Loyalty Leadership: 4 Tips For Creating Return Customers

To run a successful business, you have to develop a substantial customer base, but more than that, you need a pool of reliable, high-volume return customers. Clients who make an occasional purchase offer only an insignificant lifetime value, especially when you compare the onboarding costs; it’s the loyal clients who put you well into the black.

Of course, even your best customers won’t return time and time again, unbidden. You need to encourage and reward their patronage in order to make the relationship mutually beneficial.

If you don’t, a competitor will inevitably steal them out from under you. In order to improve your business model by increasing your numbers of return customers, here are four strategies that have been proven to work — and won’t cost a fortune to implement.

1. Offer Smarter Discounts

Discounts are one of the most well-established ways to develop customer loyalty, but you have to leverage them in such a way that customers don’t merely shop when they have a coupon in hand. One way to do this is to offer limited-time promotions, and there are several ways to enact this strategy.

The most powerful time-sensitive promotions hinge on an initial sale. If customers fill out a pop-up form when they come to your site to receive a discount on their first purchase, make sure the code is valid only for a limited time.

The restricted time frame can push potential customers to make an initial purchase, after which they qualify for future coupons. This keeps the cycle going.

Another useful thing to remember with discounts is that you need to establish a baseline expenditure. Everyone wants to get something for nothing, of course, but that’s not good for you.

When you offer a coupon such as those on the Sign Bliss site, it should apply to a minimum purchase that still allows you to turn a profit and makes processing an order worthwhile. Any experienced businessperson knows that processing a coupon on a $5 purchase is more effort than it’s worth.

2. Use A Points System

Another surefire way to encourage loyalty while focusing those benefits on your most reliable customers is to offer a points program. Points systems are great because you can scale them in a variety of ways.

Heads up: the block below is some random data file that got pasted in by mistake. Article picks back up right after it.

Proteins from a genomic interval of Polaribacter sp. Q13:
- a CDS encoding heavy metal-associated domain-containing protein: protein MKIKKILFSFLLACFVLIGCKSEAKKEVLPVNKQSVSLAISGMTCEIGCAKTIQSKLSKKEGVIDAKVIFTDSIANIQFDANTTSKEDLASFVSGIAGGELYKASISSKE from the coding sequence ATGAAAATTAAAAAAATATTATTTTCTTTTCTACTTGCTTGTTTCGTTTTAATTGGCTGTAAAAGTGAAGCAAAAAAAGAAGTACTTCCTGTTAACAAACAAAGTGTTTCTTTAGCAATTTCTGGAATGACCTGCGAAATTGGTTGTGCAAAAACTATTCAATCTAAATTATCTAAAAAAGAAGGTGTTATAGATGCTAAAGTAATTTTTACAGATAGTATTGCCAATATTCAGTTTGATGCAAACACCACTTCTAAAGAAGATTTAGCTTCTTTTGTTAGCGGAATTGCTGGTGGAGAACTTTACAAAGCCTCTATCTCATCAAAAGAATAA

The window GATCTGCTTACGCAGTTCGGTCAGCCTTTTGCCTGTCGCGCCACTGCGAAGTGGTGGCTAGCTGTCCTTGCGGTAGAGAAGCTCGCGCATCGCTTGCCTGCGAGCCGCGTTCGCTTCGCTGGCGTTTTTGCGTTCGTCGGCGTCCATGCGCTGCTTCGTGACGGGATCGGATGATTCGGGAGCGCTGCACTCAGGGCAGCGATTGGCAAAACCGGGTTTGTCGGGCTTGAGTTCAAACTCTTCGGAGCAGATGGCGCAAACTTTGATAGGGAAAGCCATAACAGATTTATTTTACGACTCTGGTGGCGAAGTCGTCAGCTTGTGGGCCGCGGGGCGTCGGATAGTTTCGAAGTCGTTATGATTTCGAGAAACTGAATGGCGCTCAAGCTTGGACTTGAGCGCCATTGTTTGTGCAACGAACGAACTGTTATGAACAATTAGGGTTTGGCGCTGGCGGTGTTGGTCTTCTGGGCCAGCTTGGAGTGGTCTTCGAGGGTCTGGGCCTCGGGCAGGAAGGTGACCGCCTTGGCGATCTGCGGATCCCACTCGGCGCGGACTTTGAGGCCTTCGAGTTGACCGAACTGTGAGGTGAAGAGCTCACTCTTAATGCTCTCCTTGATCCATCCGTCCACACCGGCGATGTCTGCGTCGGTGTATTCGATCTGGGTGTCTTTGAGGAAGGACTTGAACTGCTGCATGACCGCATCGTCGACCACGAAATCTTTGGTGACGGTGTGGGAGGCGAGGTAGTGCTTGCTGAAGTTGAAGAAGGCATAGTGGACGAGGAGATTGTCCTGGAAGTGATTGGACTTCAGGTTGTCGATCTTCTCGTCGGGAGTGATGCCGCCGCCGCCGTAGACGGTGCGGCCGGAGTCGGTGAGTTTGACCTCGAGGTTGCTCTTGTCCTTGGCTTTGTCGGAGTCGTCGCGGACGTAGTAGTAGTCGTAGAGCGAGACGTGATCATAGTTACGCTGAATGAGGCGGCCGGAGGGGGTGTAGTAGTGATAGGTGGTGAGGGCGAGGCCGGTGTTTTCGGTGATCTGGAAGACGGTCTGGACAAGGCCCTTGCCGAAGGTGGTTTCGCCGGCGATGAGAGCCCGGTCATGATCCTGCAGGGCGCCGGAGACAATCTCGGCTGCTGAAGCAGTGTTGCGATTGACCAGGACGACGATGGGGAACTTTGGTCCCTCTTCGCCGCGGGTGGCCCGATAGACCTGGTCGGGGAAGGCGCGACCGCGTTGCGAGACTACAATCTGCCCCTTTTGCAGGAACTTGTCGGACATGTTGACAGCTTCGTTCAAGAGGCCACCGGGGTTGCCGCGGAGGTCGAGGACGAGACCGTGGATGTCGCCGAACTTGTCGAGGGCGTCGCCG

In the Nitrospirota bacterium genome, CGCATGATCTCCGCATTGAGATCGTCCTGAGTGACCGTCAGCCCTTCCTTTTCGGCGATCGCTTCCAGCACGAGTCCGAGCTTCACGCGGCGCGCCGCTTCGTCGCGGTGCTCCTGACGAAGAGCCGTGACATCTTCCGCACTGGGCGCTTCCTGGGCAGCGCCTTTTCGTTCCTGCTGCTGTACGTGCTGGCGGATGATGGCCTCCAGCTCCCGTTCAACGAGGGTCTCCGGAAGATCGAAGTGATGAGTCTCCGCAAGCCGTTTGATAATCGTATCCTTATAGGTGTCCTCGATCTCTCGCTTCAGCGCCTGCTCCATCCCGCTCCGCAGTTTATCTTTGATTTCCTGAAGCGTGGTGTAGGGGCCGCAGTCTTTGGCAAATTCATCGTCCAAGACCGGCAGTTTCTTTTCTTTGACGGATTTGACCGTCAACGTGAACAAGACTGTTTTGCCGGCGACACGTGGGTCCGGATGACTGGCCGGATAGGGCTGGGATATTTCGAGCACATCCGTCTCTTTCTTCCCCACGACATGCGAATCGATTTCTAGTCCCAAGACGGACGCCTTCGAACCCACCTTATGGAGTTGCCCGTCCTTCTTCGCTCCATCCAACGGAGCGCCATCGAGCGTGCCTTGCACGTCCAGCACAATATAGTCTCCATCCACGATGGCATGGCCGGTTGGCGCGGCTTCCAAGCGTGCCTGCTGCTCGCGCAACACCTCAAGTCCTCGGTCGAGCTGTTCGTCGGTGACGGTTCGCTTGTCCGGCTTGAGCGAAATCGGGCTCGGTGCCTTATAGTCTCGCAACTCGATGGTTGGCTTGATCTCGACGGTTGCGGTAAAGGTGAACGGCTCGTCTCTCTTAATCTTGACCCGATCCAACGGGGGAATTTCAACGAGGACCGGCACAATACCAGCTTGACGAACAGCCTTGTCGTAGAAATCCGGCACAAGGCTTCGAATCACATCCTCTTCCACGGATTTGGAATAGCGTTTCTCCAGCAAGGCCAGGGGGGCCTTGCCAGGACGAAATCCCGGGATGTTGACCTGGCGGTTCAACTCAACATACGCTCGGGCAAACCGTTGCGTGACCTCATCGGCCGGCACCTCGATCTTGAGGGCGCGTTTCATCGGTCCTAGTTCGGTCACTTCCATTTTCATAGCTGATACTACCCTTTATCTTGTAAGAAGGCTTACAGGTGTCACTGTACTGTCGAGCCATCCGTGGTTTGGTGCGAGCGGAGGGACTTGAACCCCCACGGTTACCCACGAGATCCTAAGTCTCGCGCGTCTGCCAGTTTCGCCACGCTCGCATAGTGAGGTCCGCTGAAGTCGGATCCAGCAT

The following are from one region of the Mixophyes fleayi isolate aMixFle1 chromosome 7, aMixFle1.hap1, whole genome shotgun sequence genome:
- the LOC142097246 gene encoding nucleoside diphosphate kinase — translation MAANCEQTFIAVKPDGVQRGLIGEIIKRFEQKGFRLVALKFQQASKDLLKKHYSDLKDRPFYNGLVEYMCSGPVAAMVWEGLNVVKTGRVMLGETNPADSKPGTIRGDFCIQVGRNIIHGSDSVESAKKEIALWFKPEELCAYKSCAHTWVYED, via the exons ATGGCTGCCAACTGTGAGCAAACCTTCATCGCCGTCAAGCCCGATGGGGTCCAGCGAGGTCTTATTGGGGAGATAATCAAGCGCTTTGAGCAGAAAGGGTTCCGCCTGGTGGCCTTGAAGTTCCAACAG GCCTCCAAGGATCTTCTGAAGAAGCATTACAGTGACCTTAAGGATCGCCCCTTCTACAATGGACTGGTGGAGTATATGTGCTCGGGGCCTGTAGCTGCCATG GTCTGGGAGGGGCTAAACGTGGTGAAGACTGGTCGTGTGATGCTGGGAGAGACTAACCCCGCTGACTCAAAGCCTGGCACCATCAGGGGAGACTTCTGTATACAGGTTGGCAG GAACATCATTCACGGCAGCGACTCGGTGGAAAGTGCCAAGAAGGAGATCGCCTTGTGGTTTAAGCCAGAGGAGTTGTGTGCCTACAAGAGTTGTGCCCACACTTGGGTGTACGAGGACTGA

For example, you can opt for the model that allows more active customers to accrue points more swiftly, or gives those points greater value through the establishment of tiers. Leading beauty brand Sephora uses a tiered program, as does its competitor Ulta.

As an alternative, if your points are awarded through a per-dollar system like Starbucks uses, more active customers will earn more points anyway. The switch turned out to be a boon for the coffee giant’s customers.

Before the switch, a customer who bought a tall coffee every day received stars at the same rate as someone who purchased a more complex and expensive blended beverage. You want to reward customers based on the extent of their purchases, not just the fact that they make one.

3. Rethink The Incentive

Not all rewards for loyalty need to be tied directly to discounts. For example, gift cards can be a great incentive for customers who frequent your business, offer their time for surveys, or talk up your products on social media.

This is especially true when you provide gift cards to other businesses or accompanied by spending opportunities. Gift cards acknowledge that your customers have lives beyond your operation, so you might opt to give them a Visa gift card that’s good anywhere, or fund their Starbucks fix.

Another way to encourage customer loyalty is to tie loyalty incentives to an improved level of service or access. You might give loyal customers early access to products, add bonus items to their orders, or go above and beyond to solve problems or simplify their sales experience.

Depending on the size and nature of the gift, you might even be able to make it a deductible business expense.

4. Create Brand Ambassadors

Many firms expend time and money trying to build relationships with influencers who honestly have no relationship with their brand. These companies’ efforts would be better employed building customer relationships.

You can do better than that and leave these hapless outfits in the dust by turning loyal customers into brand ambassadors. The beauty of creating brand ambassadors is that the setup is mutually beneficial.

Ambassadors typically have a closer relationship with the brand and receive freebies for talking about your company, while you get knowledgeable publicity from someone who knows your brand well and has a network of people who already trust his or her judgments. It’s a reciprocal relationship.

You already have what it takes to create loyal customers; now you just need to fine-tune the supports. Ultimately, customer loyalty grows when people feel appreciated. Treat everyone how you’d want to be treated if you were committing your resources to a business, and you’ll be set for success.